Students read instructions given to Meriwether Lewis for the Lewis and Clark expedition. Students then write a letter to Thomas Jefferson, from the point of view of Lewis or Clark, discussing their new discoveries. Alternatively, students draw pictures depicting their new discoveries.
This lesson is part of "Great States: Montana | Unit 4: Early Exploration" which focuses on the factors that drew people to explore Montana, and how these early visitors impacted American Indians.
4.1: Identify and use various sources of information (e.g., artifacts, diaries, photographs, charts, biographies, paintings, architecture, songs) to develop an understanding of the past.
4.4: Identify and describe famous people, important democratic values (e.g., democracy, freedom, justice) symbols (e.g., Montana and US flags, state flower) and holidays, in the history of Montana, American Indian tribes, and the United States.
Helena District 4.1: Identify and use various sources to develop an understanding of the history of Montana (including the Montana Constitution).
Helena District 4.3: Use a variety of literature to connect figures in Montana history to historical events.
- Manuscript: Thomas Jefferson's instructions for Meriweather Lewis [Source: Library of Congress.]
- An interactive whiteboard, projector, or another type of screen to show images to the class
- Class set of Excerpts of Jefferson’s Letter handout
- Class set of A Letter to Jefferson handout (optional)
- Picture collection of Lewis and Clark’s discovered species
- Loose-leaf paper
- Pencils, crayons, or colored pencils (optional)
- Project images from the manuscript of Thomas Jefferson's instructions for Meriweather Lewis. Explain that the letter was the charter for federal exploration throughout the 19th century. It provided instruction for Lewis and Clark’s Corps of Discovery, which was charged with exploring the western continent in hopes of finding a potential Northwest Passage, a waterway path to the Pacific Ocean. Lewis and Clark kept journals of their journey noting the land, plants, animals, and people they encountered along the way.
- Distribute the Excerpts of Jefferson's Letter to Lewis handout. This handout includes transcript excerpts from Jefferson’s instructions, as well as vocabulary for some of the harder words. Have students read the passage. Explain tough words as needed.
- Discuss some of the key points of Jefferson’s manuscript:
- These were the comprehensive instructions for the exploration of the American West.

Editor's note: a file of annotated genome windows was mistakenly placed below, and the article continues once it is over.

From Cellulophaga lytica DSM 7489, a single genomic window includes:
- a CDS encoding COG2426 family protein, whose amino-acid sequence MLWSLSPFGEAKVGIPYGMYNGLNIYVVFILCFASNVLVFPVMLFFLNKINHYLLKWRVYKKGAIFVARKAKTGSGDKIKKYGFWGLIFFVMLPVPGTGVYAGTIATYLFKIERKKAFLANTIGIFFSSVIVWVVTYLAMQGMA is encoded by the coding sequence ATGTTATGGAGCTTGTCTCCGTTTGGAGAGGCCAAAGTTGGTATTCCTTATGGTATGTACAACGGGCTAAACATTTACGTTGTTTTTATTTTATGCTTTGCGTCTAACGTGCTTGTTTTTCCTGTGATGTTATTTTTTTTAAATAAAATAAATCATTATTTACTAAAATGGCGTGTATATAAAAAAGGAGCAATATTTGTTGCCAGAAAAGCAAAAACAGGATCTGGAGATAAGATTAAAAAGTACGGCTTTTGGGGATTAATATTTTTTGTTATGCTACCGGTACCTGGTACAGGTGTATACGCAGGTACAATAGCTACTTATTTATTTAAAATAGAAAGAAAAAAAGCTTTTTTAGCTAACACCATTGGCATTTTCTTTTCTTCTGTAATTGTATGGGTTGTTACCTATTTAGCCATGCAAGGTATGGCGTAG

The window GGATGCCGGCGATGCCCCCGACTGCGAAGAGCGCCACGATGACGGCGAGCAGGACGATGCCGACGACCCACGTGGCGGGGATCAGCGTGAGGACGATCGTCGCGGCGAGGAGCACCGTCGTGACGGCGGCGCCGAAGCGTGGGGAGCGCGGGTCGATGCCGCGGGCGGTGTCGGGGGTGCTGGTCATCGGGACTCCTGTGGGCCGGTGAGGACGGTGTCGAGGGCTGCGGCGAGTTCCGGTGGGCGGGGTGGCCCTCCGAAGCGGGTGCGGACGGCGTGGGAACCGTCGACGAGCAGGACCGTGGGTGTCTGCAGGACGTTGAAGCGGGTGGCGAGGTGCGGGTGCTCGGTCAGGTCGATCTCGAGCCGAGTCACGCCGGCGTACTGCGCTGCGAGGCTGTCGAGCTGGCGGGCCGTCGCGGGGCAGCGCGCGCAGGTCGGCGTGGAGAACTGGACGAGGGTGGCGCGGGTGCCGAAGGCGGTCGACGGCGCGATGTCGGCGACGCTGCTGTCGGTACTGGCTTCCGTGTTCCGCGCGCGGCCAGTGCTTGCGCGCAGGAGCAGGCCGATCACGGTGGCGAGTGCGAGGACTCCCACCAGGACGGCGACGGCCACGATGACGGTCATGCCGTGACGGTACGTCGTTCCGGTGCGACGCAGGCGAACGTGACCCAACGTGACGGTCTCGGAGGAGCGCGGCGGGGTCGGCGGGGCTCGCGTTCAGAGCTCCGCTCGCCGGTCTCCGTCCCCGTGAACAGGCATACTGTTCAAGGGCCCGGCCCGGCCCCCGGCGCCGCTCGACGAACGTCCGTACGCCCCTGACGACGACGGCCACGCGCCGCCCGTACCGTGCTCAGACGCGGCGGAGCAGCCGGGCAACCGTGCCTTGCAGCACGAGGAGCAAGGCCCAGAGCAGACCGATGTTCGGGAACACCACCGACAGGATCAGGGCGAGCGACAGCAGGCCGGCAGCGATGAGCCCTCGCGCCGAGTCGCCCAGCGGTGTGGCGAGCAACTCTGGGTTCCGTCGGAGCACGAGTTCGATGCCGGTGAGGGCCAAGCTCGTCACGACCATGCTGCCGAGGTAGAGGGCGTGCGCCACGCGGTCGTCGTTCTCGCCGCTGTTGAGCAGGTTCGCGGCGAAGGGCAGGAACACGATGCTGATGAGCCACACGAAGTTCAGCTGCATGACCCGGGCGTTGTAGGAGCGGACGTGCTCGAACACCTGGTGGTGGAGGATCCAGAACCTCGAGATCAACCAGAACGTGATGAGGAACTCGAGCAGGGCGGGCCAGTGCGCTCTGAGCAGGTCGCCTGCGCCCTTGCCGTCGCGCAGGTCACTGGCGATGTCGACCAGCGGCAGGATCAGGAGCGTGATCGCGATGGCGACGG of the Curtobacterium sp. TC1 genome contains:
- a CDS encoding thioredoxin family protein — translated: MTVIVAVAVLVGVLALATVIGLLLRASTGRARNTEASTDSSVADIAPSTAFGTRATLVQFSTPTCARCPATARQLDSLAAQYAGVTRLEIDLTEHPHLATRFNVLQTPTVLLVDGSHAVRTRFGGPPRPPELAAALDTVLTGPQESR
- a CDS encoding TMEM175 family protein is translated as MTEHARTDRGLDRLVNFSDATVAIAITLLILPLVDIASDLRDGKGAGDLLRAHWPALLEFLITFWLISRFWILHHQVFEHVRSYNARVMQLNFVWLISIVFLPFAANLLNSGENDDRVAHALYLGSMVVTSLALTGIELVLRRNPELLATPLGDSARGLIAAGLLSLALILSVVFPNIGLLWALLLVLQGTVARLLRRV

- Jefferson’s requested exploration combines the national desire to expand westward as well as its desire for scientific discoveries of the natural world.
- The Corps of Discovery had one central mission: to discover a passage of water that crossed the continent, which was desired primarily for commerce purposes.
- There were many additional objectives as well, including learning about the plants, animals, and people that lived on these lands, and establishing diplomatic relations with native inhabitants.
- Explain that Lewis and Clark described lots of plants and animals during the expedition, many of which they discovered. List some of the new flora and fauna Lewis and Clark found on their journey on the board. Pictures have been provided for each of the examples listed below that can be projected to the class. Some examples are:
- Have students either:
- Write a letter to Jefferson posing as Lewis or Clark, reporting back on what they’ve found and obstacles they’ve faced. (Provide the Letter to Jefferson handout.)
- Pick three discoveries and draw pictures of them. Pass out loose-leaf paper and drawing materials.
Extend the Lesson (15 minutes):
A lot of Lewis and Clark’s discoveries were named after them in scientific terms. For example, the blue flax plant is officially called, “Linum lewisii.” Have students pretend they’ve discovered a new species. Is it a plant or animal? Have them draw the new species, and then name it scientifically after themselves.
To read the full transcript of Jefferson’s Instructions for Meriwether Lewis, click here. [Source: Rivers, Edens, Empires: Lewis & Clark and the Revealing of America, Library of Congress.]
Some things they encountered were already known, but their journals helped further describe the species.